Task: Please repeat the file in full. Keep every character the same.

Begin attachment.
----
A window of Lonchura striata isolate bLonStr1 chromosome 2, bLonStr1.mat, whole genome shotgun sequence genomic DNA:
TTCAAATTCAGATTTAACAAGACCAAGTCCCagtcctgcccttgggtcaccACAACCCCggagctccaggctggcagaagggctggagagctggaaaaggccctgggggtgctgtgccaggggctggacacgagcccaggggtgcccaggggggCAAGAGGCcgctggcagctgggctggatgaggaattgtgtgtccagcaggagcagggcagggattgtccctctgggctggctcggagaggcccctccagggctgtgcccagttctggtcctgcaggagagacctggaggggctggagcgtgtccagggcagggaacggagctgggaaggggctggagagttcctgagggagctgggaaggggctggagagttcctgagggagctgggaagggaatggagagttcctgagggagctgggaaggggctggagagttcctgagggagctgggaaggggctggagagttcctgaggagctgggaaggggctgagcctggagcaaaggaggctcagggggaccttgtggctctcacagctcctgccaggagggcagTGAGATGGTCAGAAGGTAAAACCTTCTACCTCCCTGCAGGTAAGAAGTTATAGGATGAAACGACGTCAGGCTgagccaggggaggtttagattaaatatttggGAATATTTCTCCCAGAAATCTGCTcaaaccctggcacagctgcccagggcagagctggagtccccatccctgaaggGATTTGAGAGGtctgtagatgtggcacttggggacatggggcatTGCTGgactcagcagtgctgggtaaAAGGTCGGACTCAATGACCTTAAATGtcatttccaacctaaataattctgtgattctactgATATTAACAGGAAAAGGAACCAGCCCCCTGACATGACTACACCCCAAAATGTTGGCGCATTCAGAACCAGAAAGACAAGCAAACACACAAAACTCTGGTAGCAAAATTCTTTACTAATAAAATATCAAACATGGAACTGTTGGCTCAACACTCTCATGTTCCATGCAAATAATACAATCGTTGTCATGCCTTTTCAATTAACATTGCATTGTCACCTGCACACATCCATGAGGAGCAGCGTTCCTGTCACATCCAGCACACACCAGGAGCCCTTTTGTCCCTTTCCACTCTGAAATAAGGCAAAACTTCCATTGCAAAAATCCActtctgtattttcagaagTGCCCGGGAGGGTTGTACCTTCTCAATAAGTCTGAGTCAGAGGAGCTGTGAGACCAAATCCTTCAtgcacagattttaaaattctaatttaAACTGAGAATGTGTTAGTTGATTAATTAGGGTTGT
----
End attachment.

A window of Lonchura striata isolate bLonStr1 chromosome 2, bLonStr1.mat, whole genome shotgun sequence genomic DNA:
TTCAAATTCAGATTTAACAAGACCAAGTCCCagtcctgcccttgggtcaccACAACCCCggagctccaggctggcagaagggctggagagctggaaaaggccctgggggtgctgtgccaggggctggacacgagcccaggggtgcccaggggggCAAGAGGCcgctggcagctgggctggatgaggaattgtgtgtccagcaggagcagggcagggattgtccctctgggctggctcggagaggcccctccagggctgtgcccagttctggtcctgcaggagagacctggaggggctggagcgtgtccagggcagggaacggagctgggaaggggctggagagttcctgagggagctgggaaggggctggagagttcctgagggagctgggaagggaatggagagttcctgagggagctgggaaggggctggagagttcctgagggagctgggaaggggctggagagttcctgaggagctgggaaggggctgagcctggagcaaaggaggctcagggggaccttgtggctctcacagctcctgccaggagggcagTGAGATGGTCAGAAGGTAAAACCTTCTACCTCCCTGCAGGTAAGAAGTTATAGGATGAAACGACGTCAGGCTgagccaggggaggtttagattaaatatttggGAATATTTCTCCCAGAAATCTGCTcaaaccctggcacagctgcccagggcagagctggagtccccatccctgaaggGATTTGAGAGGtctgtagatgtggcacttggggacatggggcatTGCTGgactcagcagtgctgggtaaAAGGTCGGACTCAATGACCTTAAATGtcatttccaacctaaataattctgtgattctactgATATTAACAGGAAAAGGAACCAGCCCCCTGACATGACTACACCCCAAAATGTTGGCGCATTCAGAACCAGAAAGACAAGCAAACACACAAAACTCTGGTAGCAAAATTCTTTACTAATAAAATATCAAACATGGAACTGTTGGCTCAACACTCTCATGTTCCATGCAAATAATACAATCGTTGTCATGCCTTTTCAATTAACATTGCATTGTCACCTGCACACATCCATGAGGAGCAGCGTTCCTGTCACATCCAGCACACACCAGGAGCCCTTTTGTCCCTTTCCACTCTGAAATAAGGCAAAACTTCCATTGCAAAAATCCActtctgtattttcagaagTGCCCGGGAGGGTTGTACCTTCTCAATAAGTCTGAGTCAGAGGAGCTGTGAGACCAAATCCTTCAtgcacagattttaaaattctaatttaAACTGAGAATGTGTTAGTTGATTAATTAGGGTTGT